TAU HER (Tau Herculis). Rather far off the Milky Way for a hot class B star (a B5 subgiant, but see below), Tau Herculis is Hercules' most northerly Greek-letter-named star, beating Iota Her by just over a quarter of a degree, although at fourth magnitude (3.89) it does not make much of an impact on the constellation. Yet it stands out in a variety of ways. We honor the navigation stars that lie at the celestial poles, in particular Polaris, which is less than a degree from the sky's northern point of rotation. But because of the 26,000 year precession (wobble) of the Earth's axis, 'twas not always so. The last good one, as often pointed out, was Thuban in Draco, which reigned during the times of ancient Egypt around 2700 BC. But before that, we had Tau Her to follow, as it presented itself as a truly fine pole star again less than a degree from the turning North Celestial Pole around 7400 BC, during mesolithic times just after the last ice age. Did the people of the times follow it? Probably, but we'll never know. Look for it again at the pole in the year 18,400.

A well-determined temperature of 15,000 Kelvin is consistent with its class. Lying 315 light years away (which accounts for the star's relative faintness), Tau Her shines away with the light of 700 Suns, from which we derive a radius of 4.0 times solar, and a rotation period (from a projected equatorial velocity of 27 kilometers per second) less than 7.4 days. Given that class B stars are known for their fast rotations, and that slow rotators are often chemically peculiar due to settling of elements (and that Tau Her's composition is normal), the longer period suggests that the pole probably more or less directed at us. Not really a subgiant, Tau her is actually a relatively massive dwarf of 4.9 solar masses that is a half to two-thirds of the way through its hydrogen-fusing lifetime of 100 million years. As are a number of stars of its class, it is not completely stable, and is considered to be a "slowly pulsating B (SPB) star" with a five or so percent variation over two periods of 1.25 and 1.28 days. Not quite 7 seconds of arc away lies a 15th magnitude companion with a common motion, suggesting that the two really belong together. If so, it's an M2 dwarf at least 650 Astronomical Units away that takes some 6700 years to orbit and that from Tau Her proper would shine with the light of only seven times that of our Venus.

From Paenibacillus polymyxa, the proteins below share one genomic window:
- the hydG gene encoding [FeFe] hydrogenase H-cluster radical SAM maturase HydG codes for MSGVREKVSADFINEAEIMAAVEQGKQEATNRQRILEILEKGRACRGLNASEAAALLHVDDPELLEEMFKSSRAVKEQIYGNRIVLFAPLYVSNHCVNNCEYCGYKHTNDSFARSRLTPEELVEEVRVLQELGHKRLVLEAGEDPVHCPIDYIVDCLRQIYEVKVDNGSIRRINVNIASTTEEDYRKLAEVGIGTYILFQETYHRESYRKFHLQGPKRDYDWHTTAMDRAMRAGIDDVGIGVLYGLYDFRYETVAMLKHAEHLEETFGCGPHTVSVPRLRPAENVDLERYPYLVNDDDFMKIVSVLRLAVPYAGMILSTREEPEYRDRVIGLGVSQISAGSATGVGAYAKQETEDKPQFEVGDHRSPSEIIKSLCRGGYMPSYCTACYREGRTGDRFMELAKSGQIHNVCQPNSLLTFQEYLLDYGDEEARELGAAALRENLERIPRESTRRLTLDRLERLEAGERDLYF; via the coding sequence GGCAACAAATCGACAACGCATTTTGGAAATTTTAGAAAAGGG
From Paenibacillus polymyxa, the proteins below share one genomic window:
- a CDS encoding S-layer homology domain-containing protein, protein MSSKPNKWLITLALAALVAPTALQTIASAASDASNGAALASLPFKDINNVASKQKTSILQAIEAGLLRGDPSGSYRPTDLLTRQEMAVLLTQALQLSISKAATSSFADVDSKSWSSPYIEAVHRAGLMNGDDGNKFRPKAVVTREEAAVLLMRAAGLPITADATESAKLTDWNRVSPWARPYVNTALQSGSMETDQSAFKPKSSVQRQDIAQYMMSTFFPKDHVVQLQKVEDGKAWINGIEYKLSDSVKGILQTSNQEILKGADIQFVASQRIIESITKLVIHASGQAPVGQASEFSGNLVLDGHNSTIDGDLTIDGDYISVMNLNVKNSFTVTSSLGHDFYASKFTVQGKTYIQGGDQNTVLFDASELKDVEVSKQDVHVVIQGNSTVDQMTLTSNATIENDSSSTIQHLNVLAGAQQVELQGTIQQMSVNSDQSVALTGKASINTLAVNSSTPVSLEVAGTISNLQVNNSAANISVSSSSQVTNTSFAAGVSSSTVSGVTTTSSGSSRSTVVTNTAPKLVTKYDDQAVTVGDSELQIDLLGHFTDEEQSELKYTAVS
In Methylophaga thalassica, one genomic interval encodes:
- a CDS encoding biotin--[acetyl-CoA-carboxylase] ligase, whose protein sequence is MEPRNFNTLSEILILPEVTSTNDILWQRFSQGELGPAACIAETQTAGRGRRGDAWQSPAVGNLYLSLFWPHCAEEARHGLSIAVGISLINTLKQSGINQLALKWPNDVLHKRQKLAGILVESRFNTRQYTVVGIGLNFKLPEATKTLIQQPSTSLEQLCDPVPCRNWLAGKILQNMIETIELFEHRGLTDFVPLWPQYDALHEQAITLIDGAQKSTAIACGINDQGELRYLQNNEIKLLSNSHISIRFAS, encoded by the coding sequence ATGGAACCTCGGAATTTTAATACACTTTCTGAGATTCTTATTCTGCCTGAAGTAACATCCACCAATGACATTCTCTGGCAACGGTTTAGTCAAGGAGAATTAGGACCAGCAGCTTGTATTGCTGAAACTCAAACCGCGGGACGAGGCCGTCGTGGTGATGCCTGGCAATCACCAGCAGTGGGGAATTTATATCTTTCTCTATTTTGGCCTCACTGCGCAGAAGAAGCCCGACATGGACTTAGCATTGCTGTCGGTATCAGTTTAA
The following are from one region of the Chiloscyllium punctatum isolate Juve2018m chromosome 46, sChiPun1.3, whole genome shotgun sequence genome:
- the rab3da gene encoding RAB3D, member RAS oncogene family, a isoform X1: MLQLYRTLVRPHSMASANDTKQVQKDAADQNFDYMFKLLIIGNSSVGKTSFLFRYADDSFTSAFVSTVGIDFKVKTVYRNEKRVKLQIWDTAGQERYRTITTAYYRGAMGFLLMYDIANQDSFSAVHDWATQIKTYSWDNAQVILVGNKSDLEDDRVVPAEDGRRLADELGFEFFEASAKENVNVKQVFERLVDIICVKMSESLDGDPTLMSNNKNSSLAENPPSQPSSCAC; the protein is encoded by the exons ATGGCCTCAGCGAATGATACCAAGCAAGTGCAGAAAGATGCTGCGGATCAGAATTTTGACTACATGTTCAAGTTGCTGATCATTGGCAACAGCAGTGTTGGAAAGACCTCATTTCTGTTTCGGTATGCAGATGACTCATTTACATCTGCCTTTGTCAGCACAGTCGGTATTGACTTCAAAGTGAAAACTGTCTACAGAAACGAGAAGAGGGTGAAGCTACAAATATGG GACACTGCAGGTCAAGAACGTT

Written by Jim Kaler 6/19/09. Return to STARS.